Art | Resources
A few days ago a reader comments on last week’s post Thermafoil Kitchen Cabinets and Offgassing saying:
I feel duly chastised. We too, moved into our home and didn’t check the cabinets.
We removed old carpet throughout entire home which cost a fortune to redo with tile. We completely re-did (3) toxic bathrooms, and removed tons of toxic cabinetry from the garage which was being used as a workshop. We simply ran out of money.
After we moved in, I discovered the previous owner had put these kitchen cabinets in himself approx. 5 years prior. When opening the cabinets I saw that the back part looked thin and like an mdf. Yes, mortified…
But kitchens are expensive to remodel and we had to stop somewhere.
When finances permit, I’d love to rip out these cabinets. In the meantime, I’ve gotten better living here so I will go out on a limb and say I don’t think I’m being too poisoned by them. Hence, we air out the house often and use air purifiers. For now, it has to suffice.
And I replied:
For me (and I’m not saying you have to do this), I have always operated on “get rid of the exposure first and then figure out how to replace the item with something nontoxic.” Even if that means not a beautiful kitchen, but just a make-do one.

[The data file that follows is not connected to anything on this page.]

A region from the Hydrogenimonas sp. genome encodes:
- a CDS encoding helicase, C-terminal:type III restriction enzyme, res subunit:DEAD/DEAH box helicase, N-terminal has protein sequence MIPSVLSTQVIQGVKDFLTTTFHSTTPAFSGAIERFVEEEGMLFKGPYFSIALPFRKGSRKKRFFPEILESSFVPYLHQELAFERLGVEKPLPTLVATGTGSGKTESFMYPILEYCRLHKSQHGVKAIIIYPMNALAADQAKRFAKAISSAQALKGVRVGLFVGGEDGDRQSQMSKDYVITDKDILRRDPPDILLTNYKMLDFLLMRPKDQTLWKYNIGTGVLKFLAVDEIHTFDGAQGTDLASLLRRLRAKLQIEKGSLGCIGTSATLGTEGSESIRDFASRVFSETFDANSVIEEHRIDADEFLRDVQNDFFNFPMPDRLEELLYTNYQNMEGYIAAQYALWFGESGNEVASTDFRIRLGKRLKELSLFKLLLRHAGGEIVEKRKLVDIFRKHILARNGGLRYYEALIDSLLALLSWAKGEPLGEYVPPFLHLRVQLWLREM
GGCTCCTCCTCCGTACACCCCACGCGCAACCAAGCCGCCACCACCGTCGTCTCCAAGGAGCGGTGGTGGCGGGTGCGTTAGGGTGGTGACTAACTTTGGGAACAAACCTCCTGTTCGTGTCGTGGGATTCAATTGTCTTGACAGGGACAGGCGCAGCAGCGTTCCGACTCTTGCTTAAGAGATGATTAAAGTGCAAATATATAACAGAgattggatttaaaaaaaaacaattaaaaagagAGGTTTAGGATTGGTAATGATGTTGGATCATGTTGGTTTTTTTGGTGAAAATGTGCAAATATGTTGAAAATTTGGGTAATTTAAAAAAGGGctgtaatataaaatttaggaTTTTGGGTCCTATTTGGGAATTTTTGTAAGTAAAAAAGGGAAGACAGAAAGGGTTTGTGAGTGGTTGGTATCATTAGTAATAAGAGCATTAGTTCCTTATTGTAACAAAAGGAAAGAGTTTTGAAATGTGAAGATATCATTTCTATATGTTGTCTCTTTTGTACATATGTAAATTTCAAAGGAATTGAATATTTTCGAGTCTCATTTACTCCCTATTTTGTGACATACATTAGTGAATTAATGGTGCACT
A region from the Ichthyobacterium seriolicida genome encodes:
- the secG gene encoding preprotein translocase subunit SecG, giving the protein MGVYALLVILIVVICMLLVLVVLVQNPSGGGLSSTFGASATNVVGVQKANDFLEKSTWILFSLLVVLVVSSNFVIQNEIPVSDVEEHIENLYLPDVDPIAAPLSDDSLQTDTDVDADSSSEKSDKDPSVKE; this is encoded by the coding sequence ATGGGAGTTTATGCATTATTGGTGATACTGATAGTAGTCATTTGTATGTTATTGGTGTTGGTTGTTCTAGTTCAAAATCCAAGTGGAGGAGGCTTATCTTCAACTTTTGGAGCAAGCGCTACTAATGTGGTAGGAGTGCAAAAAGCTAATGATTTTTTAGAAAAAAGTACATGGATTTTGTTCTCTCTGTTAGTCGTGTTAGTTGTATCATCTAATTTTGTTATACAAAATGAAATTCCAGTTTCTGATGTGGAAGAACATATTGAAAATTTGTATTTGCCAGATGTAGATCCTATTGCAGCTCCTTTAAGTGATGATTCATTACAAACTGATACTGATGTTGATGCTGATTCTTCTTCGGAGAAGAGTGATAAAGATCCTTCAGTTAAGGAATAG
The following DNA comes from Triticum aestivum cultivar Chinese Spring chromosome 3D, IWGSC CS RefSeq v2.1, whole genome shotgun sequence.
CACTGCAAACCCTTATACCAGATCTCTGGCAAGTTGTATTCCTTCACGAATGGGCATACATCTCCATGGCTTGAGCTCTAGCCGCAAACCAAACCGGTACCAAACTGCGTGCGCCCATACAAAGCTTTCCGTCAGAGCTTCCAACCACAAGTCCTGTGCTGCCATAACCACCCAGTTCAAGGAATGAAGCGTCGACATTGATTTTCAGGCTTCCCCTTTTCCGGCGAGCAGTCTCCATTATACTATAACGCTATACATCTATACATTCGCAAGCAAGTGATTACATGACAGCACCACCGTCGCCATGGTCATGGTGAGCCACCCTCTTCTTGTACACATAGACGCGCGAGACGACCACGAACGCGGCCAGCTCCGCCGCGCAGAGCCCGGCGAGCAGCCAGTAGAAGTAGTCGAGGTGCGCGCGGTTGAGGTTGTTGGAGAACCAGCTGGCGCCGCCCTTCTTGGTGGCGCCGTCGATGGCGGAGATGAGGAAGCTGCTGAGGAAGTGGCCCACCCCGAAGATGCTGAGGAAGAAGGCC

As I’ve written before, currently I’m living with Larry’s family, helping to care for his 85-year-old mom after her husband’s death last year. She’s totally happy to share her kitchen with me, but the logistics just weren’t workable. I’m using a room in a separate building on the property for my office, and Larry built a kitchen for me in the alcove.
Perhaps “kitchen” is not exactly the right word, but it’s a food preparation area with a sink unit I got from IKEA, an apartment-size refrigerator, an island with a butcher-block top and an induction burner. I prepare most of our food here. And some used wood shelves. Investments was less than $500 and all totally nontoxic. Mostly used.
So if it were me, I would rip out your toxic kitchen and be safe, and rebuild as you can afford to.
I’ve been wanting to write about my kitchen but it’s not quite done (needs some sufficient lighting and a beautiful spice rack is in progress from Larry).
Larry put this together for me on a shoestring budget in an alcove of a room we share for an office.
We started with a wall unit from iKEA that has a sink, countertop and shelf, under $200. I’d give you the link but couldn’t find it online so maybe they are no longer selling it.
Then we installed some wooden shelves above. We just got the brackets and wood shelving at a local hardware store. No finish.
We had to do some plumbing to connect to the pipe on the other side of the wall.
We got a used apartment-sized refrigerator in perfect condition (outgassed) from a young couple who were moving and had to sell it that day. $50.
It’s sitting on top of a low wood table (you can’t see it in the picture) that was left by the roadside. Free.
The butcher block island we brought from our house in Florida. Originally about $200 from IKEA but I consider it free because we had been planning to sell it.
Around the left corner there is a tall and wide solid wood shelving unit that we got free just for hauling it away.